a camera capable of two-metre resolution from a height of 400kms
One has to hope that when they get there, that either Curiosity or, preferably, the Martians, have drawn a great big willy in the sand.
China has successfully launched a Mars probe. The middle kingdom’s previous red planet effort, 2011’s Yinghuo-1, rode on a Russian rocket that failed to leave Earth orbit and therefore did not fulfill its orbital observation mission. For this new mission, dubbed Tianwen-1, China has used its own Long March 5 heavy lifter and …
Shouldn’t that be 5G of MCAT amongst the pidgeons amFM?, another great Chinese MK Ultra export?...... Cliff Thorburn
:-) No, CT, that would be misleading*, although I imagine the West would just love it to be so, just so that they do not have to try and compete with or against SMARTR Opponents with Components and Assets Travelling in a Virgin Space which they, the Chinese, may have cracked the leading codes for.
* the post was quite amusing though ..... and all too easily recognised as a possible and therefore probable cause of increasingly destructive home-based problems.
The supply of such 4G mandarin import ended as abruptly once future communication infrastructure began the next generational stages of stealthy supply.
It kinda makes for interesting moves does it not, now that the US has played its Trump card?, ready for a shuffle of the deck ready to begin the unearthing of yet another Russian Doll, revealing tantalising tactics of the next stages of red corner global Red and Mandarin alliance, against a change of guard in the motherland.
I guess the question, will the words “Back of the Queue” resonate a resurrection of promises of presidents past weakening further an already brittle Special Relationship?, with tension in a Union where all corners seek sanctuary in sanity of something that provides stability?
All to play for and interesting spectation in a great game coming soon/already here ‘the future is now’ kinda way :O)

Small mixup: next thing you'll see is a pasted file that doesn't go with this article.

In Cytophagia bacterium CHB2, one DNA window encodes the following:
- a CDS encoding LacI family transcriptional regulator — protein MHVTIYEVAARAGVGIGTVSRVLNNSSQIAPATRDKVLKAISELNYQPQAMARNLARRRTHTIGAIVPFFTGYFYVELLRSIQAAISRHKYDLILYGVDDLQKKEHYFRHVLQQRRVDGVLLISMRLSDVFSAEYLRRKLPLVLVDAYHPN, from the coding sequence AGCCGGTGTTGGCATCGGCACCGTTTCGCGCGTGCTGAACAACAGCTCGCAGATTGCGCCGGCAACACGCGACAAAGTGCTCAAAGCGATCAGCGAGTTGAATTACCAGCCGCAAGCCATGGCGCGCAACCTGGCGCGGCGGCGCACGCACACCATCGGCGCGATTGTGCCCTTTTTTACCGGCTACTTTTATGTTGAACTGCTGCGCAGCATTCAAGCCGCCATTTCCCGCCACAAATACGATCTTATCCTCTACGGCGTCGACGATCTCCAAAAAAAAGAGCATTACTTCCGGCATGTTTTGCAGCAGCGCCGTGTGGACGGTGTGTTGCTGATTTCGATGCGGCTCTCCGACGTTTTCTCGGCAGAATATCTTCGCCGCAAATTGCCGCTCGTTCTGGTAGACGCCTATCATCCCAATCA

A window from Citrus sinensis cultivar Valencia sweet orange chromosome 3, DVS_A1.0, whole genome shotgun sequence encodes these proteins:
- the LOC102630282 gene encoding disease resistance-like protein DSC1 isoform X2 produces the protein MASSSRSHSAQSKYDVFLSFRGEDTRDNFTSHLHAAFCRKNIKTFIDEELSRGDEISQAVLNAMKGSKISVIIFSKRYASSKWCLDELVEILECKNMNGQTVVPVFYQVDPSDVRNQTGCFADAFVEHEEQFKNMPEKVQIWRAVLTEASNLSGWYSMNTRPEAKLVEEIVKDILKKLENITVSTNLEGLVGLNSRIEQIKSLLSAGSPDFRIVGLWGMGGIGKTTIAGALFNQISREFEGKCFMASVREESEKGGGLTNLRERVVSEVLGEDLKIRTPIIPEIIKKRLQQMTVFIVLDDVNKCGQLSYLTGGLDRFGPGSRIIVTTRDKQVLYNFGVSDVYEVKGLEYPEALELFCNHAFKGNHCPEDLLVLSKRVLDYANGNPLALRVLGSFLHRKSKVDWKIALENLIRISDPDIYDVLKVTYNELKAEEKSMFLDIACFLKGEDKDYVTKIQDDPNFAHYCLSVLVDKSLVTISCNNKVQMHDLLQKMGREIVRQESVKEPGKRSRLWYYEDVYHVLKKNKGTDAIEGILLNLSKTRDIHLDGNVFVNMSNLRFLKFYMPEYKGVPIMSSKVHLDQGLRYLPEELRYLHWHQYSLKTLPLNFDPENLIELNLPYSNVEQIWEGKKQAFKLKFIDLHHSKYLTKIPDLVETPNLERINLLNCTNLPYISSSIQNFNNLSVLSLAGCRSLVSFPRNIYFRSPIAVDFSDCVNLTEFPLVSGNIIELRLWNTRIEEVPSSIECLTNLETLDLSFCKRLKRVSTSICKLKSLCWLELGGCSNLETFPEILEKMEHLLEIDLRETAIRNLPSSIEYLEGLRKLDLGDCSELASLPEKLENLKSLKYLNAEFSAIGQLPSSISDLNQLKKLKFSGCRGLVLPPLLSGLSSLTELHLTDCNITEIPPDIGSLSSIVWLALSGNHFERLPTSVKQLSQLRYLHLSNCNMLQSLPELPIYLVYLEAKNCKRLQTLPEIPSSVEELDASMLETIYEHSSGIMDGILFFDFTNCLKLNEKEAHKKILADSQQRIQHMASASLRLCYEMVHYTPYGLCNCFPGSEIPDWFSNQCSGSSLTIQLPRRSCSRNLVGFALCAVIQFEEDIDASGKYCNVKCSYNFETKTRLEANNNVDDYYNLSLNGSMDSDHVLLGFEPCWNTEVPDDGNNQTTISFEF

The EU? Are you sure?
"Europe’s first Mars rover delayed by two years"
Also, the 1971 USSR one only lasted for 20 seconds, I think!
Have an upvote for the laugh.
To be fair, I believe Beagle 2 did actually land successfully and intact, just it failed to deploy its communications array properly once on the ground, so it should count as a landing. However it was British, although part of an ESA mission, so I'm not sure even then that the EU should get credited with a landing.
I don't approve of China's government (or, for that matter, Russia's or the UAE's governments) but I applaud their space exploration efforts.
The next step will be a burn to put them on course to Mars which should happen relatively soon. I hope it goes well.
A pint of Tsingtao for the boffins.
agreed. the entire idea of privatizing space (so it becomes less prohibitively expensive to explore it) ought to include other nations' space programs as well as private companies in the USA, etc..
I wonder when India will send something...
/me wonders how long before a Russian company launches rockets from Baikonur... (or have I missed something?)
Russia is already looking at building a spaceport on it’s own soil or it could just be part of negotiations with the Kazakhs for the cost and access arrangements.
They might even tell the world about it before it’s built. Though the Americans and Chinese will want to know since a spaceport and a missile site have certain similarities.
That's a pretty weird way of looking at things for such a high risk venture. If a proven method works for what is a multi-year, multi-billion (insert currency of choice) project, then surely it makes sense to stick with it unless there is good reason not to or your intent is to prove out a different method. If "Getting there" is just part of the admin of getting the real job done it totally makes sense to copy what was successful previously. Labs all over the world "copy" techniques developed elsewhere precisely because they're proven to work
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